After so many requests from you guys, here is my version of the famous Wok Inn side dish. Wok Inn Sipa is a type of Filipino deep fried dim sum filled with minced pork, mushrooms and carrots seasoned with oyster sauce. Closely similar to Money Bags but designed for the Filipino palate.
For those who haven’t tried them yet, Sipa is a crispy deep-fried dumplings filled with seasoned minced pork and vegetables, it was named after a popular kids street game in the Philippines with the same name where a lead washer covered with cloth or thick yarn strands (also called sipa) is kicked up in the air multiple times until it touches the ground. The dish apparently resembles that device called sipa hence the name.
Since I started this blog, I guess there were several requests from my readers whether I have a recipe for the famous Wok Inn Sipa. While I wanted to have one and I was planning to do it for a long time, I was not confident to make it at home since I can’t exactly remember how they tasted. Luckily one day when we dined out at Thai Street and I ordered some Money bags, that dish sort of reminded me how Sipa tasted like, it sparked my memory as they were quite similar, while there were some differences, I guess it’s easy to recreate it based on my revived recollection with the help of an elusive description for this dish which I found on one of the review sections of Zomato.
Kriska Marie said:
Their Sipa is my favourite! Wrapped in wanton wrapper and deep-fried, these babies with sweet and salty ground meat filling, turnips, carrots, and a distinct Chinese flavour were just awesome. I am not sure what else is inside, the consistency of the filling was kind of slimy, but this dish is a must try! Mark and I both loved it! It also comes with a dip, which I think is a combination of soy sauce, vinegar, and sugar, which made the Sipa more delectable.
That even boosted my confidence that I can recreate this dish. So, I used most of what was mentioned, ground meat, yes this is the main ingredient but the key here is the lean meat to fat ratio. Carrots, this makes sense as well especially when you see pictures online with orange dots on it. Turnips, probably it is more likely to be water chestnuts specially if it’s just used for the texture since turnips don’t have flavour, water chestnuts are also common in the Chinese cuisine. For the taste it was mentioned that it was sweet, salty and a distinct Chinese flavour, it was slimy as well so probably will be a mix of Chinese sauces like Hoisin and Oyster sauce to give that taste and texture with added help from cornstarch slurry. It may also contain chives, specially from a restaurant that loves to use them, plus it’s also evident on the photos as well. So, without further ado here is how I made it.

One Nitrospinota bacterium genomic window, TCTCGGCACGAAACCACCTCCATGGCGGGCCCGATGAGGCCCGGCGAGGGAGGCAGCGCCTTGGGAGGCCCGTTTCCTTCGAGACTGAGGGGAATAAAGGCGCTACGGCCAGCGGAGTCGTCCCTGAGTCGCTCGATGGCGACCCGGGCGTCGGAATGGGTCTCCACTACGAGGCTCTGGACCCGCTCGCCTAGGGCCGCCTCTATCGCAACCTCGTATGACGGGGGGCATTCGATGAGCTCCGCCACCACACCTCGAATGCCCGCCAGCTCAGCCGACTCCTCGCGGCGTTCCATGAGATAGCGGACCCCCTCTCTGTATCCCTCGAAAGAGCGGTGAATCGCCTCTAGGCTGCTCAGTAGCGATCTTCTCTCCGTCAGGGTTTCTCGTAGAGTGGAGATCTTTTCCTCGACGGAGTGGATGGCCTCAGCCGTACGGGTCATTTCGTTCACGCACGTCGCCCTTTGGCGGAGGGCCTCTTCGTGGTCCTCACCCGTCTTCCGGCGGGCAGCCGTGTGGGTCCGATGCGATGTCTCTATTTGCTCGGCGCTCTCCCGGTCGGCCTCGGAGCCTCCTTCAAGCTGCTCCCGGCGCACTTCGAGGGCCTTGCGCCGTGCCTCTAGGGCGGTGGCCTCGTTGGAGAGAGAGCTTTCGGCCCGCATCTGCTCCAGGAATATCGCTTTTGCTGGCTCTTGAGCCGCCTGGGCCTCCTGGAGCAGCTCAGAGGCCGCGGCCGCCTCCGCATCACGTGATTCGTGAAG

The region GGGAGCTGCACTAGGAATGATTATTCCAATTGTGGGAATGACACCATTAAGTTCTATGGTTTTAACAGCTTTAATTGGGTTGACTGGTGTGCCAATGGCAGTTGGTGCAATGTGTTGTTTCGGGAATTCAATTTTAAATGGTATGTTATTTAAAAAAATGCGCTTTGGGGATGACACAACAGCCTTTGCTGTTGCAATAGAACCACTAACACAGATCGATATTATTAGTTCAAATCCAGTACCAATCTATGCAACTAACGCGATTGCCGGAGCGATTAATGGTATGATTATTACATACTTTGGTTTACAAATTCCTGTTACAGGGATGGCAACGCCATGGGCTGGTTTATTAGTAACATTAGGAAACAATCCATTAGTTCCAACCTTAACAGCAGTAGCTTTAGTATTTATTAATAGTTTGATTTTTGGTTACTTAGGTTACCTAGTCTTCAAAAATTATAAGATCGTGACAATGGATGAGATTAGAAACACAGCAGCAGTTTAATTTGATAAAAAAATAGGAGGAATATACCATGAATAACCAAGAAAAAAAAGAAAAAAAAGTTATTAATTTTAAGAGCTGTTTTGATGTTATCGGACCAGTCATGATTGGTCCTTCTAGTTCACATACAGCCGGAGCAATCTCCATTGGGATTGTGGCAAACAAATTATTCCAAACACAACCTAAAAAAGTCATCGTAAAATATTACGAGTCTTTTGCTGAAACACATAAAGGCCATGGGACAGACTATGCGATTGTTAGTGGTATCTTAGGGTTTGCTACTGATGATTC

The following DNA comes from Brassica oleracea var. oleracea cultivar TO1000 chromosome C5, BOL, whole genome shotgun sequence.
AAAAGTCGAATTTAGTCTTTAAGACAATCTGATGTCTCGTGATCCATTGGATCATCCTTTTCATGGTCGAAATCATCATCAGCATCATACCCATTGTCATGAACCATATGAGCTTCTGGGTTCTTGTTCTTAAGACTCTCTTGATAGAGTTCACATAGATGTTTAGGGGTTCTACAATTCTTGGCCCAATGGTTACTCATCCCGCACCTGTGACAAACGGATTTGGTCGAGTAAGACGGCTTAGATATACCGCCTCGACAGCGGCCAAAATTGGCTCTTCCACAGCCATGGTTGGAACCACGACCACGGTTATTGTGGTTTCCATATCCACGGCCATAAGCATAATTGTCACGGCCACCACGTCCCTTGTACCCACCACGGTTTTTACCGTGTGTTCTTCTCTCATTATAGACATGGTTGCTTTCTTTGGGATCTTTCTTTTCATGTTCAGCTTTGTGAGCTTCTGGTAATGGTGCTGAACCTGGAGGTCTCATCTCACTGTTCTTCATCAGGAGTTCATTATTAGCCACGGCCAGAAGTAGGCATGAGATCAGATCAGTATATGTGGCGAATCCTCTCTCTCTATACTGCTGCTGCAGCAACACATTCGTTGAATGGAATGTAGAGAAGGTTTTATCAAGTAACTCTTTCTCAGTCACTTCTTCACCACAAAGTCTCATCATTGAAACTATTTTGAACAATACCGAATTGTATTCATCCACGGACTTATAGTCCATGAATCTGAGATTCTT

Add the pork and shiitake, stir fry until meat turns light brown and loses its pink colour around 7-8 minutes.
Add the carrot and water chestnuts, continue to stir fry for a minute.
In a bowl combine all sauce ingredients, mix it well.
Pour sauce into the wok, add the chives, then stir fry until sauce is evenly distributed.
Remove from heat then set it aside and let it cool.
Prepare a clean wok or a deep fryer, fill it with enough oil for deep frying. Heat oil to 180C.
Get a sheet of the spring roll wrapper and add 1 heaped tablespoon of the prepared mixture. Then bring all corners of the pastry in the middle, twist it to enclose the meat mixture, using one side of the square wrapper, tie it around the top of the meat filled pasty. Repeat this process until all meat mixture is wrapped.
Quickly deep fry Wok Inn Sipa until golden brown and crispy. Remove Wok Inn Sipa from the oil and set aside to drain. Serve while hot.